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Identification of Male- and Female-Specific Olfaction Genes in Antennae of the Oriental Fruit Fly (Bactrocera dorsalis).

Authors
  • Liu, Zhao1
  • Smagghe, Guy1, 2
  • Lei, Zhongren3
  • Wang, Jin-Jun1
  • 1 Institute of Entomology, College of Plant Protection, Southwest University, Chongqing, 400715, China. , (China)
  • 2 Department of Crop Protection, Faculty of Bioscience Engineering, Ghent University, B-9000, Ghent, Belgium. , (Belgium)
  • 3 Institute of Plant Protection, Chinese Academy of Agricultural Sciences, Beijing, 100086, China. , (China)
Type
Published Article
Journal
PLoS ONE
Publisher
Public Library of Science
Publication Date
Jan 01, 2016
Volume
11
Issue
2
Identifiers
DOI: 10.1371/journal.pone.0147783
PMID: 26845547
Source
Medline
Language
English
License
Unknown

Abstract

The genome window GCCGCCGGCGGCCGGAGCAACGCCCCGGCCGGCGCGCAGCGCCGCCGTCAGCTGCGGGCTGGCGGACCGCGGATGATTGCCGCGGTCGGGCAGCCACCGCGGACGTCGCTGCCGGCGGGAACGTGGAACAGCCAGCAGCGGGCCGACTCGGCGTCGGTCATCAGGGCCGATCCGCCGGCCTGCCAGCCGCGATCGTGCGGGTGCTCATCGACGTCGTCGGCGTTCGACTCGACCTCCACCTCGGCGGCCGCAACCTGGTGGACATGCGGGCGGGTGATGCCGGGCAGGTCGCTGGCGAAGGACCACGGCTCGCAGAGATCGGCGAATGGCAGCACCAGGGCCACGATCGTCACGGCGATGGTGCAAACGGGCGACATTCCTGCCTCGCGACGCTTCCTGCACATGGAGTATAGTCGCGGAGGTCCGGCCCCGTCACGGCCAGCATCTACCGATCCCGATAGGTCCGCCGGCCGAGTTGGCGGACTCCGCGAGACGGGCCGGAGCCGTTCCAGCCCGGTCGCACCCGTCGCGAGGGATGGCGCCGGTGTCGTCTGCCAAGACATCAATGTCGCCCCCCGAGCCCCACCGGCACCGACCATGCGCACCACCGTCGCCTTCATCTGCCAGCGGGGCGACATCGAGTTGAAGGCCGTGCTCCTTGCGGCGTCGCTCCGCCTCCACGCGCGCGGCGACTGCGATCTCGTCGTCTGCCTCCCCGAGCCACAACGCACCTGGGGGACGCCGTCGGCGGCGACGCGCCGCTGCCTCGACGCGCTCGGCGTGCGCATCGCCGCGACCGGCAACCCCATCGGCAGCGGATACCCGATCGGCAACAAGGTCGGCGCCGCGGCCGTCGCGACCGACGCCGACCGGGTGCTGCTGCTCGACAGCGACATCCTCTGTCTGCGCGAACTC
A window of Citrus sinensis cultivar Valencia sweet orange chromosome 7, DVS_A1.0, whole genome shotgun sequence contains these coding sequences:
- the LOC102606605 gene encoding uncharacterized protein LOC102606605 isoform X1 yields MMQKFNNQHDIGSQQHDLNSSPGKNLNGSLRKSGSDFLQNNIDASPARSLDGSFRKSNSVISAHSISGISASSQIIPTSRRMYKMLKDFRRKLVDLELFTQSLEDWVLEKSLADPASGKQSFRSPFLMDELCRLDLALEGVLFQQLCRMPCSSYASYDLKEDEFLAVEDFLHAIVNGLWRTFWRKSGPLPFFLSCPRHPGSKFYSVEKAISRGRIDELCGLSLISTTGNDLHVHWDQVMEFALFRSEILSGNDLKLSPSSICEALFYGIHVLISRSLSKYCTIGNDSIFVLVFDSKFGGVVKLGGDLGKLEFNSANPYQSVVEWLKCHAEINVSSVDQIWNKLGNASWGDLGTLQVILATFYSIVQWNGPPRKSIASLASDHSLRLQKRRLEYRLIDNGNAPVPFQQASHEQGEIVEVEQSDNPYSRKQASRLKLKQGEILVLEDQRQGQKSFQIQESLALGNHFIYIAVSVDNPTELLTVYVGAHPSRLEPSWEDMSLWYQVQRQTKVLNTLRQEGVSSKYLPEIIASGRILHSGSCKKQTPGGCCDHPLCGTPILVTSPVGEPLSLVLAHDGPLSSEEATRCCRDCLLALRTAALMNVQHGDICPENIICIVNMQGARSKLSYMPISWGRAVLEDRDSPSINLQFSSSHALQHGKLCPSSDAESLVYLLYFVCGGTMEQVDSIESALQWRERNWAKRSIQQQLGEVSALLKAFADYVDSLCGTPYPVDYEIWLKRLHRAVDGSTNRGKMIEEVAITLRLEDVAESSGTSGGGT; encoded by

The oriental fruit fly (Bactrocera dorsalis) is a species of tephritid fruit fly, endemic to Southeast Asia but also introduced to many regions of the US, and it is one of the major pest species with a broad host range of cultivated and wild fruits. Although males of B. dorsalis respond strongly to methyl eugenol and this is used for monitoring and estimating populations, the molecular mechanism of the oriental fruit fly olfaction has not been elucidated yet. Therefore, in this project, using next generation sequencing technologies, we sequenced the transcriptome of the antennae of male and female adults of B. dorsalis. We identified a total of 20 candidate odorant binding proteins (OBPs), 5 candidate chemosensory proteins (CSPs), 35 candidate odorant receptors (ORs), 12 candidate ionotropic receptors (IRs) and 4 candidate sensory neuron membrane proteins (SNMPs). The sex-specific expression of these genes was determined and a subset of 9 OR genes was further characterized by qPCR with male and female antenna, head, thorax, abdomen, leg and wing samples. In the male antennae, 595 genes showed a higher expression, while 128 genes demonstrated a higher expression in the female antennae. Interestingly, 2 ORs (BdorOR13 and BdorOR14) were highly and specifically expressed in the antennae of males, and 4 ORs (BdorOR13, BdorOR16, BdorOR18 and BdorOR35) clustered with DmOR677, suggesting pheromone reception. We believe this study with these antennae-enriched OBPs, CSPs, ORs, IRs and SNMPs can play an important role in the detection of pheromones and general odorants, and so in turn our data improve our current understanding of insect olfaction at the molecular level and provide important information for disrupting the behavior of the oriental fruit fly using chemical communication methods.

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